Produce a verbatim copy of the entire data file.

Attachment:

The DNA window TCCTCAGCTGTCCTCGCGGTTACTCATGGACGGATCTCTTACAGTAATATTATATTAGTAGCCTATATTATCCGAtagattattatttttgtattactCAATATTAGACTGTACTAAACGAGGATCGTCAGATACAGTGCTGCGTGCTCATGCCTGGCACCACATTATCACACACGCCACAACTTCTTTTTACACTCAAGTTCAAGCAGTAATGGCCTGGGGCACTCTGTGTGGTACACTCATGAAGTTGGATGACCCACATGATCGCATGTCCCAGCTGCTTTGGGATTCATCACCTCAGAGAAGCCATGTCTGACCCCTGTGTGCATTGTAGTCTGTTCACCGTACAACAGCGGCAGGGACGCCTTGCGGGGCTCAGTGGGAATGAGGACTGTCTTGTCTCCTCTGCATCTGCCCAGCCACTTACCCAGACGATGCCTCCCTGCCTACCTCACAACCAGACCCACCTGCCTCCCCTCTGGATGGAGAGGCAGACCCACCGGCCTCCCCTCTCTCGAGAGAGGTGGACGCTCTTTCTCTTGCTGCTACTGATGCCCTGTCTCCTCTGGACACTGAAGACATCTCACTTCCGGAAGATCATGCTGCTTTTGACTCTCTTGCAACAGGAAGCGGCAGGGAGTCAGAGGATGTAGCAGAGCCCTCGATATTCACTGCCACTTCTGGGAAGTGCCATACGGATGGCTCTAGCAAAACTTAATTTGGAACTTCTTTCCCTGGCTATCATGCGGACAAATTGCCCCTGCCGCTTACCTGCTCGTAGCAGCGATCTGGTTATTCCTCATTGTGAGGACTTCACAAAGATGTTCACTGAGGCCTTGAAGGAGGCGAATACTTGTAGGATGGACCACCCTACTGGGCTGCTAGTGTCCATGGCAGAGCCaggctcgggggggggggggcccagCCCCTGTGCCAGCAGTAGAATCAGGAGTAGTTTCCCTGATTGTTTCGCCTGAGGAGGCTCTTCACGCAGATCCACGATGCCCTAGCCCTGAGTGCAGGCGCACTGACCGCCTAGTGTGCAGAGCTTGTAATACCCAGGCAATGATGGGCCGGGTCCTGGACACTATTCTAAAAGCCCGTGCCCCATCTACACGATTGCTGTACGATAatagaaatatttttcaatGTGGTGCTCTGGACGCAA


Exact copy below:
The DNA window TCCTCAGCTGTCCTCGCGGTTACTCATGGACGGATCTCTTACAGTAATATTATATTAGTAGCCTATATTATCCGAtagattattatttttgtattactCAATATTAGACTGTACTAAACGAGGATCGTCAGATACAGTGCTGCGTGCTCATGCCTGGCACCACATTATCACACACGCCACAACTTCTTTTTACACTCAAGTTCAAGCAGTAATGGCCTGGGGCACTCTGTGTGGTACACTCATGAAGTTGGATGACCCACATGATCGCATGTCCCAGCTGCTTTGGGATTCATCACCTCAGAGAAGCCATGTCTGACCCCTGTGTGCATTGTAGTCTGTTCACCGTACAACAGCGGCAGGGACGCCTTGCGGGGCTCAGTGGGAATGAGGACTGTCTTGTCTCCTCTGCATCTGCCCAGCCACTTACCCAGACGATGCCTCCCTGCCTACCTCACAACCAGACCCACCTGCCTCCCCTCTGGATGGAGAGGCAGACCCACCGGCCTCCCCTCTCTCGAGAGAGGTGGACGCTCTTTCTCTTGCTGCTACTGATGCCCTGTCTCCTCTGGACACTGAAGACATCTCACTTCCGGAAGATCATGCTGCTTTTGACTCTCTTGCAACAGGAAGCGGCAGGGAGTCAGAGGATGTAGCAGAGCCCTCGATATTCACTGCCACTTCTGGGAAGTGCCATACGGATGGCTCTAGCAAAACTTAATTTGGAACTTCTTTCCCTGGCTATCATGCGGACAAATTGCCCCTGCCGCTTACCTGCTCGTAGCAGCGATCTGGTTATTCCTCATTGTGAGGACTTCACAAAGATGTTCACTGAGGCCTTGAAGGAGGCGAATACTTGTAGGATGGACCACCCTACTGGGCTGCTAGTGTCCATGGCAGAGCCaggctcgggggggggggggcccagCCCCTGTGCCAGCAGTAGAATCAGGAGTAGTTTCCCTGATTGTTTCGCCTGAGGAGGCTCTTCACGCAGATCCACGATGCCCTAGCCCTGAGTGCAGGCGCACTGACCGCCTAGTGTGCAGAGCTTGTAATACCCAGGCAATGATGGGCCGGGTCCTGGACACTATTCTAAAAGCCCGTGCCCCATCTACACGATTGCTGTACGATAatagaaatatttttcaatGTGGTGCTCTGGACGCAA